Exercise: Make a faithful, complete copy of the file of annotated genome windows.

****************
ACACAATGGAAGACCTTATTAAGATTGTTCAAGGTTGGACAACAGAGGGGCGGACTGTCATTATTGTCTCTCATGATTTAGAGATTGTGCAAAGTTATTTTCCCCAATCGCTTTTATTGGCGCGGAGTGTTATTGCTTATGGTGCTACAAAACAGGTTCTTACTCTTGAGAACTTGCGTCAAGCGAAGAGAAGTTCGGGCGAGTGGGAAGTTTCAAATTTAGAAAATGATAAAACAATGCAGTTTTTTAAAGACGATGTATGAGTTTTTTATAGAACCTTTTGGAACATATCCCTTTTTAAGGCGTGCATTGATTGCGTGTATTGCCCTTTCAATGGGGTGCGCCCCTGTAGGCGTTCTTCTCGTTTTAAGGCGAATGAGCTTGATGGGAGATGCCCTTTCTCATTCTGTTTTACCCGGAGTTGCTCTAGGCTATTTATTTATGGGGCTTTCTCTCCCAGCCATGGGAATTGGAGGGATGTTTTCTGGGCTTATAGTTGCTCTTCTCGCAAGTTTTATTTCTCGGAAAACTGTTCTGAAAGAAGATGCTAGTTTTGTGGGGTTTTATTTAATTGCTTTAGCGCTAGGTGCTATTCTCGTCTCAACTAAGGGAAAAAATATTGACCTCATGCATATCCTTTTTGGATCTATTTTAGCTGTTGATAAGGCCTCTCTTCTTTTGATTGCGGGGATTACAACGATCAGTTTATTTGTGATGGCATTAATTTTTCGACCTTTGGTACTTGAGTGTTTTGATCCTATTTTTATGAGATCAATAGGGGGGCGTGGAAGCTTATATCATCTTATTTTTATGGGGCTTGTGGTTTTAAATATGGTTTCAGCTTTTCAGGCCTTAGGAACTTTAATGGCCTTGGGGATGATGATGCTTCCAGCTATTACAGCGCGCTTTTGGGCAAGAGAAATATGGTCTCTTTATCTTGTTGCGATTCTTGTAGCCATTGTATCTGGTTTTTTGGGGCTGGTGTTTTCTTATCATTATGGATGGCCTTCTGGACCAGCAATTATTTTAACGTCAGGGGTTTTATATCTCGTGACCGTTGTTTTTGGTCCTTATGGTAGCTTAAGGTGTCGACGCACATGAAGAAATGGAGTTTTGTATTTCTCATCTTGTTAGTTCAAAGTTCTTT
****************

ACACAATGGAAGACCTTATTAAGATTGTTCAAGGTTGGACAACAGAGGGGCGGACTGTCATTATTGTCTCTCATGATTTAGAGATTGTGCAAAGTTATTTTCCCCAATCGCTTTTATTGGCGCGGAGTGTTATTGCTTATGGTGCTACAAAACAGGTTCTTACTCTTGAGAACTTGCGTCAAGCGAAGAGAAGTTCGGGCGAGTGGGAAGTTTCAAATTTAGAAAATGATAAAACAATGCAGTTTTTTAAAGACGATGTATGAGTTTTTTATAGAACCTTTTGGAACATATCCCTTTTTAAGGCGTGCATTGATTGCGTGTATTGCCCTTTCAATGGGGTGCGCCCCTGTAGGCGTTCTTCTCGTTTTAAGGCGAATGAGCTTGATGGGAGATGCCCTTTCTCATTCTGTTTTACCCGGAGTTGCTCTAGGCTATTTATTTATGGGGCTTTCTCTCCCAGCCATGGGAATTGGAGGGATGTTTTCTGGGCTTATAGTTGCTCTTCTCGCAAGTTTTATTTCTCGGAAAACTGTTCTGAAAGAAGATGCTAGTTTTGTGGGGTTTTATTTAATTGCTTTAGCGCTAGGTGCTATTCTCGTCTCAACTAAGGGAAAAAATATTGACCTCATGCATATCCTTTTTGGATCTATTTTAGCTGTTGATAAGGCCTCTCTTCTTTTGATTGCGGGGATTACAACGATCAGTTTATTTGTGATGGCATTAATTTTTCGACCTTTGGTACTTGAGTGTTTTGATCCTATTTTTATGAGATCAATAGGGGGGCGTGGAAGCTTATATCATCTTATTTTTATGGGGCTTGTGGTTTTAAATATGGTTTCAGCTTTTCAGGCCTTAGGAACTTTAATGGCCTTGGGGATGATGATGCTTCCAGCTATTACAGCGCGCTTTTGGGCAAGAGAAATATGGTCTCTTTATCTTGTTGCGATTCTTGTAGCCATTGTATCTGGTTTTTTGGGGCTGGTGTTTTCTTATCATTATGGATGGCCTTCTGGACCAGCAATTATTTTAACGTCAGGGGTTTTATATCTCGTGACCGTTGTTTTTGGTCCTTATGGTAGCTTAAGGTGTCGACGCACATGAAGAAATGGAGTTTTGTATTTCTCATCTTGTTAGTTCAAAGTTCTTT